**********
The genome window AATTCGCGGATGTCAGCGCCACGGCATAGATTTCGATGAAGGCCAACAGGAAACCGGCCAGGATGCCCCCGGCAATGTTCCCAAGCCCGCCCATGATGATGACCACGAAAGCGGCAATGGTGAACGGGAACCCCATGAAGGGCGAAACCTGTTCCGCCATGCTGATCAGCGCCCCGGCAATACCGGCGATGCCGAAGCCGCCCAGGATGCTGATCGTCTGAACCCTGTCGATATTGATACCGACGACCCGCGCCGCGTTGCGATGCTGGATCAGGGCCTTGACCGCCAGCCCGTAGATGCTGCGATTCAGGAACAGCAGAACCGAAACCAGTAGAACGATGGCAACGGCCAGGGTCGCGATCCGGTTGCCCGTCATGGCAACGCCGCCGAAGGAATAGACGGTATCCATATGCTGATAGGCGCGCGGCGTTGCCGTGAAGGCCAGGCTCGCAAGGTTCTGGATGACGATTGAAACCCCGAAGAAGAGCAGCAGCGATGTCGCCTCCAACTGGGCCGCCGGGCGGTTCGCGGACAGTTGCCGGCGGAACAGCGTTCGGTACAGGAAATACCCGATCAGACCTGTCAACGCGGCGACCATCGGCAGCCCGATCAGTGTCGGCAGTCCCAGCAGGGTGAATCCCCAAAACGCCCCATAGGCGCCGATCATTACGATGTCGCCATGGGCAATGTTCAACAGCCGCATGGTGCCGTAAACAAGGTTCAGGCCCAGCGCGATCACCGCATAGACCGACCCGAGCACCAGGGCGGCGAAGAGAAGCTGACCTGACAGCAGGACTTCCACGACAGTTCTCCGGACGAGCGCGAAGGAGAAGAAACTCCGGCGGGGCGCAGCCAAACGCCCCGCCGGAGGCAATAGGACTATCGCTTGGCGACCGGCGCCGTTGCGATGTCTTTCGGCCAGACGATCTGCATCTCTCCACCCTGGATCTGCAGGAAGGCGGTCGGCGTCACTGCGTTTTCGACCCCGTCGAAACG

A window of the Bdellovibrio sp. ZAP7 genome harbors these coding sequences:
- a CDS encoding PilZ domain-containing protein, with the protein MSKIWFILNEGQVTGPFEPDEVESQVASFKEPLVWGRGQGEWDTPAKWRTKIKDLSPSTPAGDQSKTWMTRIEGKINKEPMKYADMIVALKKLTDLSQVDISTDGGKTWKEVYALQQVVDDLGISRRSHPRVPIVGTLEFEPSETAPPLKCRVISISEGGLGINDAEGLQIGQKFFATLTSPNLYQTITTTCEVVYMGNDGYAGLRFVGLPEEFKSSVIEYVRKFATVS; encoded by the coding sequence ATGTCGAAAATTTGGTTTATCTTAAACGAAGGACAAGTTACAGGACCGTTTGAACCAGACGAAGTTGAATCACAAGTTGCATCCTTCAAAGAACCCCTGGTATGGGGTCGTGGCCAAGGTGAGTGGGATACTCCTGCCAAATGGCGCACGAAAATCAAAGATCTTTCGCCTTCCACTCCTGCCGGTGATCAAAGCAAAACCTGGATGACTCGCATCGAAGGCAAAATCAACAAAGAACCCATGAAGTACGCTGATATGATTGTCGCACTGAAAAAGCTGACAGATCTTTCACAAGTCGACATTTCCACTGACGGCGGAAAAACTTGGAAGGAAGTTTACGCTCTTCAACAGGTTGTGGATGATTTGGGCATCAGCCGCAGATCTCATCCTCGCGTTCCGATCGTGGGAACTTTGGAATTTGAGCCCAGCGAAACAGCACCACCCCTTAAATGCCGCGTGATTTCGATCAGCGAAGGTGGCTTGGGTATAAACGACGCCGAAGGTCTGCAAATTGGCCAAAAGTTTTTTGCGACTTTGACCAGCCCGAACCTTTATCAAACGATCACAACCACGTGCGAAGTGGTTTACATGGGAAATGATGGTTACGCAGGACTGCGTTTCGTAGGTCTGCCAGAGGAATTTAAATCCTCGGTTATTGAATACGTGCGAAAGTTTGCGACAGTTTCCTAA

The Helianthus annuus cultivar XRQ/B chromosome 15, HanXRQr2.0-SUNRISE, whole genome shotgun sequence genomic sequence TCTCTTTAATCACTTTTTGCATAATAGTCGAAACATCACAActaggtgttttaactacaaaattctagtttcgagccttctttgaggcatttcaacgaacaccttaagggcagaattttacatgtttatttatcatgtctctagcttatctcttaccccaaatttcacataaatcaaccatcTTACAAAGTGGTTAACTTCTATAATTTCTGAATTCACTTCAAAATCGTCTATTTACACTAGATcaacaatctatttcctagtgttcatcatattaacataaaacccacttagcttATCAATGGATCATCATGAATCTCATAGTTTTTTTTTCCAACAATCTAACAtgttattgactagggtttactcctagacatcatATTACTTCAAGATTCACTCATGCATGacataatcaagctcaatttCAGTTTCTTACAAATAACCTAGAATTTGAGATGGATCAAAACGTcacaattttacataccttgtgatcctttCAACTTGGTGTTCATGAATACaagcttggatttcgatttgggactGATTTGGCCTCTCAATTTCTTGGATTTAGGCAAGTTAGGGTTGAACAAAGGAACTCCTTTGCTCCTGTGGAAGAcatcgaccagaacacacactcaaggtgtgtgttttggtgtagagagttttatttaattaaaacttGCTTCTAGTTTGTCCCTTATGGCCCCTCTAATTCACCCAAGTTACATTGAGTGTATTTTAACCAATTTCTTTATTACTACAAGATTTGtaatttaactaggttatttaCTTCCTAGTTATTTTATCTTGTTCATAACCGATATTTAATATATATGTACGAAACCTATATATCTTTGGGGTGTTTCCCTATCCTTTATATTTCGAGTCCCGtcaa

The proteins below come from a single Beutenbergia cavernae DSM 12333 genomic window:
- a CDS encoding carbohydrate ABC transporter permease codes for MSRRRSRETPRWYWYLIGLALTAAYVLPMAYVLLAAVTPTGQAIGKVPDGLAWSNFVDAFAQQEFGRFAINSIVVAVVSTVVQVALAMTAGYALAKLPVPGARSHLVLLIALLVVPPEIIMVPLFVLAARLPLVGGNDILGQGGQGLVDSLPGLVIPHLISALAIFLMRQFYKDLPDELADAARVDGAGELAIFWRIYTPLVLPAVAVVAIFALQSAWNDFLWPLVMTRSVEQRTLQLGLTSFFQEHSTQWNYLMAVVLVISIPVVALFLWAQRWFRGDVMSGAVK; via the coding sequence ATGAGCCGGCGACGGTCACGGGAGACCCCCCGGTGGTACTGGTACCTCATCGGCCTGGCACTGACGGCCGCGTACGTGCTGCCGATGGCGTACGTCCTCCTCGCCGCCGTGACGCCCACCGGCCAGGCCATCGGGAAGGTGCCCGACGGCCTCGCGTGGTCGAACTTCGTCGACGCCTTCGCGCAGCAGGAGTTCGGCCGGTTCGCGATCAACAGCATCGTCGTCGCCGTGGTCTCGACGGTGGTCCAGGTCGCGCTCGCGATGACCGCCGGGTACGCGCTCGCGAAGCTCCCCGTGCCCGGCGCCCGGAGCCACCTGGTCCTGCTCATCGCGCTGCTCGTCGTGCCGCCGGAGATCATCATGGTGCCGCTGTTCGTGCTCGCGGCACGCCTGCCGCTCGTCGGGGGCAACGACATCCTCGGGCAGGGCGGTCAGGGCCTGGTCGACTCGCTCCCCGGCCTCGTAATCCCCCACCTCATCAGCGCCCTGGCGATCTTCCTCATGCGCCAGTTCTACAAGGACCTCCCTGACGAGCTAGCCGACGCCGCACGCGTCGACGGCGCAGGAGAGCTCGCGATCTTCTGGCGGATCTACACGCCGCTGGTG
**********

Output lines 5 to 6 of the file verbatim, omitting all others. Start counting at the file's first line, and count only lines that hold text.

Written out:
The proteins below come from a single Beutenbergia cavernae DSM 12333 genomic window:
- a CDS encoding carbohydrate ABC transporter permease codes for MSRRRSRETPRWYWYLIGLALTAAYVLPMAYVLLAAVTPTGQAIGKVPDGLAWSNFVDAFAQQEFGRFAINSIVVAVVSTVVQVALAMTAGYALAKLPVPGARSHLVLLIALLVVPPEIIMVPLFVLAARLPLVGGNDILGQGGQGLVDSLPGLVIPHLISALAIFLMRQFYKDLPDELADAARVDGAGELAIFWRIYTPLVLPAVAVVAIFALQSAWNDFLWPLVMTRSVEQRTLQLGLTSFFQEHSTQWNYLMAVVLVISIPVVALFLWAQRWFRGDVMSGAVK; via the coding sequence ATGAGCCGGCGACGGTCACGGGAGACCCCCCGGTGGTACTGGTACCTCATCGGCCTGGCACTGACGGCCGCGTACGTGCTGCCGATGGCGTACGTCCTCCTCGCCGCCGTGACGCCCACCGGCCAGGCCATCGGGAAGGTGCCCGACGGCCTCGCGTGGTCGAACTTCGTCGACGCCTTCGCGCAGCAGGAGTTCGGCCGGTTCGCGATCAACAGCATCGTCGTCGCCGTGGTCTCGACGGTGGTCCAGGTCGCGCTCGCGATGACCGCCGGGTACGCGCTCGCGAAGCTCCCCGTGCCCGGCGCCCGGAGCCACCTGGTCCTGCTCATCGCGCTGCTCGTCGTGCCGCCGGAGATCATCATGGTGCCGCTGTTCGTGCTCGCGGCACGCCTGCCGCTCGTCGGGGGCAACGACATCCTCGGGCAGGGCGGTCAGGGCCTGGTCGACTCGCTCCCCGGCCTCGTAATCCCCCACCTCATCAGCGCCCTGGCGATCTTCCTCATGCGCCAGTTCTACAAGGACCTCCCTGACGAGCTAGCCGACGCCGCACGCGTCGACGGCGCAGGAGAGCTCGCGATCTTCTGGCGGATCTACACGCCGCTGGTG